Fig. 2
figure 2

Transthoracic echocardiography showed that mitral regurgitation was deteriorated to a severe level on postoperative day 3 (Effective regurgitation orifice area 0.57 cm2)

Fig. 3
figure 3

On postoperative day 10, transthoracic echocardiography showed that mitral regurgitation disappeared

Discussion and conclusions

Mitral regurgitation is observed in less than 10% of adult ASD patients caused by mitral valve prolapse related to longstanding structural changes of the LV secondary to RV volume overload [1]. Generally, ASD closure improves MR by reducing the RV volume [4]. However, deterioration of mitral valve competence is reported in around 10% of patients undergoing ASD closure [3,4,5].

Previous studies have suggested several mechanisms of aggravation of MR [3, 4]. Intrinsic MV abnormality and subsequent poor coaptation of MV may have been masked by the abnormal septal configuration in ASD patients [6]. Also, perioperative atrial fibrillation is related to aggravation of MR [1]. Atrial fibrillation frequently causes left atrium (LA) enlargement and atrial fibrillation patients with normal LA size often have impaired LA function [7, 8]. With LA enlargement or LA impairment, LA posterior wall extends beyond LV and results in poor coaptation of mitral valve [1, 9].

Our patient had no mitral lesion and presented normal electrocardiography. Thus, the mechanism of increased MR of the present case is assumed as longstanding adaptation of MV annulus geometry to the abnormal septal configuration and failure of adaptation to the cardiac geometric changes after ASD closure [10]. ASD shunt closure increases left ventricular volume and leftward deviated interventricular septum becomes normal [11]. Although mitral configuration normalizes in most of the patients, failure of mitral competence to acutely improved LV geometry after ASD closure may cause worsening of MR [10]. In a subset of adult ASD patients with underlying age-dependent decline of LV compliance, the possibility of failure of mitral competence to acutely improved LV geometry becomes higher [2, 12].

Preoperative echocardiographic features are useful in predicting postoperative MR. Risk factors for MR include D-shaped LV, large ASD, small LV and RV horizontal diameter to vertical diameter ratio, abnormal shape of mitral leaflets [1, 2, 4]. Also, larger pulmonary to systemic flow ratio (Qp/Qs) and high peak tricuspid regurgitation velocity have been identified as risk factors for MR [13]. As our patient had preoperative echocardiographic features of D-shaped LV, large ASD, and small LV horizontal diameter to vertical diameter ratio, the risk of postoperative MR after ASD was high.

The present case is unique in that MR aggravation was detected during the intraoperative period directly after ASD closure and the MV apparatus quickly adapted LV geometry by POD 10. We believe that intraoperative MR aggravation after surgical ASD closure is a rare occurrence which, to the best of our knowledge, has not been reported in the literature to date. Cardiac remodeling usually begins immediately after ASD closure and continues to steadily improve over subsequent months [14, 15]. MR worsening is generally detected within 5 years in 50–62.5% of patients and the rest in more than 5 years after ASD closure [1]. Surgical closure, compared to catheter closure, may have detrimental effect on diastolic function in the early postoperative period from use of CPB which may result in MR worsening [14]. We excluded myocardial stunning as a factor of postoperative mitral regurgitation aggravation because both left and right ventricular function was well preserved without need of inotropic support. We assumed that acute LV volume loading after ASD shunt closure in the preexisting D-shaped small LV configuration influenced the development of severe MR. Moreover, acute diastolic dysfunction appear to have contributed in MR aggravation by increasing LV filling pressure [16]. Acute compensation may have been possible because the patient did not have left sided heart failure and mitral leaflets were normal. Thus, LV compliance improved promptly inducing normalization of cardiac chambers with postoperative supportive care only.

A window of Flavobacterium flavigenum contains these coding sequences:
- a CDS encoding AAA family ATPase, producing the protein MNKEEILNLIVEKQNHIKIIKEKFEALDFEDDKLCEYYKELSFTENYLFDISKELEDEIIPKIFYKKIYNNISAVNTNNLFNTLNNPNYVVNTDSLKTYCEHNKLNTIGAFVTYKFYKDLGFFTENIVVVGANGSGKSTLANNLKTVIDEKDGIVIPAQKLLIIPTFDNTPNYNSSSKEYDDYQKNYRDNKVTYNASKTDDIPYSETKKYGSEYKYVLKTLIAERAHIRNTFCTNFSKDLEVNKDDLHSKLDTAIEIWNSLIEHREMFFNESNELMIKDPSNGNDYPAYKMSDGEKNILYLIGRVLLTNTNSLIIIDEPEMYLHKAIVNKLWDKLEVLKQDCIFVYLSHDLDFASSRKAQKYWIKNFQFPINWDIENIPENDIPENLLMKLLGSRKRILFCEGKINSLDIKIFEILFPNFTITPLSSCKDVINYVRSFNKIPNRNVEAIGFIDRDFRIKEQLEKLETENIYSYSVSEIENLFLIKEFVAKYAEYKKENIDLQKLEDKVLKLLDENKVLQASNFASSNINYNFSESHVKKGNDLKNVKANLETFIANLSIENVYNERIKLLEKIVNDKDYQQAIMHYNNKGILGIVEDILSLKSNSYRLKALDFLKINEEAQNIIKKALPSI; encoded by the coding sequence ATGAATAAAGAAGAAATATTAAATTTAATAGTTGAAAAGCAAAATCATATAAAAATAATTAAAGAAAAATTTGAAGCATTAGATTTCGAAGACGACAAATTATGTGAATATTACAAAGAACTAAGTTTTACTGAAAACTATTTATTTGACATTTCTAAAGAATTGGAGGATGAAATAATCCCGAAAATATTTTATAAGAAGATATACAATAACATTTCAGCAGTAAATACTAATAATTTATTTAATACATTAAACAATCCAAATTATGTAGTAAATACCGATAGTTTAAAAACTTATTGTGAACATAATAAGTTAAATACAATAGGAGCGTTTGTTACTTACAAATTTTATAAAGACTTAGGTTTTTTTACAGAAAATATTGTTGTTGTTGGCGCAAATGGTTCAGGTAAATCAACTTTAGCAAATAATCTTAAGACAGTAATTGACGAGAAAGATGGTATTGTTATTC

For patients at high-risk of MR deterioration, prophylactic mitral valve annuloplasty may be considered [4]. We decided to observe closely and treat conservatively with diuretics instead of conducting mitral annuloplasty. We reached the decision because mitral leaflets were normal and we believed that reopening the heart chamber after the mini-thoracotomy placed an unnecessary burden on the patient. Mitral leaflet examination through intraoperative echocardiography is crucial for early detection of MR. The American College of Cardiology/American Heart Association guidelines for the management of adults with congenital heart disease recommend clinical and transesophageal echocardiographic follow-up after ASD closure at 24 h, 1 month, 6 months, and 1 year and at regular intervals there after [17]. If severe symptomatic MR develops with mitral leaflet motion abnormality, surgery may be advised.